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Thank you !!!
Concerning not being able to remove the fence with out removing the blade, I noticed that also but assumed that you could lift the fence so that it was pointed up and down and slide it off of one end. Perhaps the rail mounts get in the way then. I was considering getting the Laguna Resaw King. It can be resharpened 5 to 10 times IIRC. Apparently it falls between high speed steel and carbide.

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On Tue, 28 Feb 2006 00:02:37 GMT, "Leon"

Fence comes off just like that on my LT18? Deflection has not been a real problem as you don't need to put much force in that direction, but if I do force it it does flex a bit. Also my dust collection is not bad, there's usually only some small amounts settling in the corners. They could come up with another pickup below the table with some better shrouding as some dust does get pinched on the lower wheel. I have found it worse with green wood though.

AFAIK it is carbide? Wouldn't count on that many resharpenings however if only because it may not last that long ;) I have one but haven't tried it yet, been mostly resawing softer woods or rough cutting....maybe next year.
I have also slipped my drive belt, badly, smelly bad, but you try and cut a log into quarters freehand with a chainsaw and hand feed it, binds the blade pretty easily. :) Hope someone has a suggestion about the link belt or ?
-------------------- Steve Jensen Abbotsford B.C. snipped-for-privacy@canada.mortise.com chopping out the mortise. BBS'ing since 1982 at 300 bps. Surfing along at 19200 bps since 95. WW'ing since 1985 LV Cust #4114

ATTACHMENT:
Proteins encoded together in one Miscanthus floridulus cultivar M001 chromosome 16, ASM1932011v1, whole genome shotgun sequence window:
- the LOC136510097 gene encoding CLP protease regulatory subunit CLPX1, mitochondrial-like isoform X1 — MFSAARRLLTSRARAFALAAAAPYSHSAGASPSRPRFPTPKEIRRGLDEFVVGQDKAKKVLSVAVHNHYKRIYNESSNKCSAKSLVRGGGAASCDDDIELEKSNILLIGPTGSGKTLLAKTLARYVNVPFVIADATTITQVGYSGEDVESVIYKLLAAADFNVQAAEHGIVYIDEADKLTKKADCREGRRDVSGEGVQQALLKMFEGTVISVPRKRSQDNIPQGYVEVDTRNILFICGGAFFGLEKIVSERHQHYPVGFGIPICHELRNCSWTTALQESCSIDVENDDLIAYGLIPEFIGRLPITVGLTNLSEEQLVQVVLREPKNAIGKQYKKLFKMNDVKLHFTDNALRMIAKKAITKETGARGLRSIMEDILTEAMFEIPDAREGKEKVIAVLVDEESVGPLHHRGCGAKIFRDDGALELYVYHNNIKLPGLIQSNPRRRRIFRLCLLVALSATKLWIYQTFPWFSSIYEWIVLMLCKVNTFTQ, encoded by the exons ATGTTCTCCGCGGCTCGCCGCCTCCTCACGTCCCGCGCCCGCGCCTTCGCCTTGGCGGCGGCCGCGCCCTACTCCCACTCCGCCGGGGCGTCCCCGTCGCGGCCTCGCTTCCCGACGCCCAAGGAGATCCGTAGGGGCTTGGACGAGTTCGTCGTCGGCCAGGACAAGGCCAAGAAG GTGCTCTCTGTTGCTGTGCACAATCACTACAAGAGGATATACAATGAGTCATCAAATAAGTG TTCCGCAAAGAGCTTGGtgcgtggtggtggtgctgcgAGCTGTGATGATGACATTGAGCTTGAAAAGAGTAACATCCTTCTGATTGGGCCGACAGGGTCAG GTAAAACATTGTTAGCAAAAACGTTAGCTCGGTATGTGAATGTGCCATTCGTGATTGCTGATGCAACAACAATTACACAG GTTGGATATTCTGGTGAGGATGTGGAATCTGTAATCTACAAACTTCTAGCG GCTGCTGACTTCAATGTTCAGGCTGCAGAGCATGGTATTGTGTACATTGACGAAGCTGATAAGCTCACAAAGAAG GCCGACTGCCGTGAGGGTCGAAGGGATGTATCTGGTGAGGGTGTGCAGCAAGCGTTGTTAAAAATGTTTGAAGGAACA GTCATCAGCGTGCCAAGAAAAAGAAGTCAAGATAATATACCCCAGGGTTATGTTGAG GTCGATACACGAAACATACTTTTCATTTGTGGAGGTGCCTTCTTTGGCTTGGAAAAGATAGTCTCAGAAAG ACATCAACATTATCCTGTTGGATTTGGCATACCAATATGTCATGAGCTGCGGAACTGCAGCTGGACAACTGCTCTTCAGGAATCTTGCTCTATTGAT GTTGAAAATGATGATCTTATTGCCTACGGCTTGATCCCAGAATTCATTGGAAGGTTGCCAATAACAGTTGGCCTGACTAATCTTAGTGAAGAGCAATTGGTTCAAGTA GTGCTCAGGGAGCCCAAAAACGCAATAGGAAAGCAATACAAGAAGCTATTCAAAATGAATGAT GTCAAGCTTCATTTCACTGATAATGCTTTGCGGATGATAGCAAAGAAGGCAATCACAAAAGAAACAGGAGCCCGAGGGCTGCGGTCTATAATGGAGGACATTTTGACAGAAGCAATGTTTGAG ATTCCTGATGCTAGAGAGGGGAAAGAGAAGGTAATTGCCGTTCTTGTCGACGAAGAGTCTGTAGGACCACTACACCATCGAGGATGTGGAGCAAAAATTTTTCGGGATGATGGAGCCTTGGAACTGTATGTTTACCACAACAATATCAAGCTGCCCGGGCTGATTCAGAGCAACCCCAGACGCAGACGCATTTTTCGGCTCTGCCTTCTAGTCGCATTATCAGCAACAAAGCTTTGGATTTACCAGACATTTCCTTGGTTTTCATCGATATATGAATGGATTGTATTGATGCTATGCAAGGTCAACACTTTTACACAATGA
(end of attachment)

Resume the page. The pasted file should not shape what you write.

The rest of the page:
Nothing catchy to say, well maybe..... WAKE UP - There are no GODs you fools!
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chopping out the mortise.

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On Wed, 01 Mar 2006 15:48:07 GMT, "Leon"

Yes, robo's 16 must just be that >< much smaller than mine :)

Didn't know that.

Yes I had to retension the new belt a couple times, only reason it was burning was the stock feeding through at varying angles and binding it...still works though :) I suppose that's one plus for buying heavier duty equipment, you can beat on it without worry :) Besides, cutting up a few hundred bucks worth of maple is worth a new belt. I have to get a chainsaw mill though to avoid this.
Couple notes about the ceramic guides, some books recommend rounding the back of the blade, I did run a stone on the back of the blade, but didn't purposely round it as I figure more surface contact means less wear on the ceramic backing disc. The side guides are a bit finicky to set but seem to work well, when I've accidentaly left the DC off, they don't seem to be affected by particles coming around on the blade. I also made SURE the welds were well dressed as the ceramic can be damaged. If you get a blade made locally, maybe lightly dress with a stone behind the gullets just to make sure there are no high spots.
The Laguna website forums have lots of good information, and they don't censor the negative comments, which is good on them. There are a couple things I don't like about the saw, none of which are major.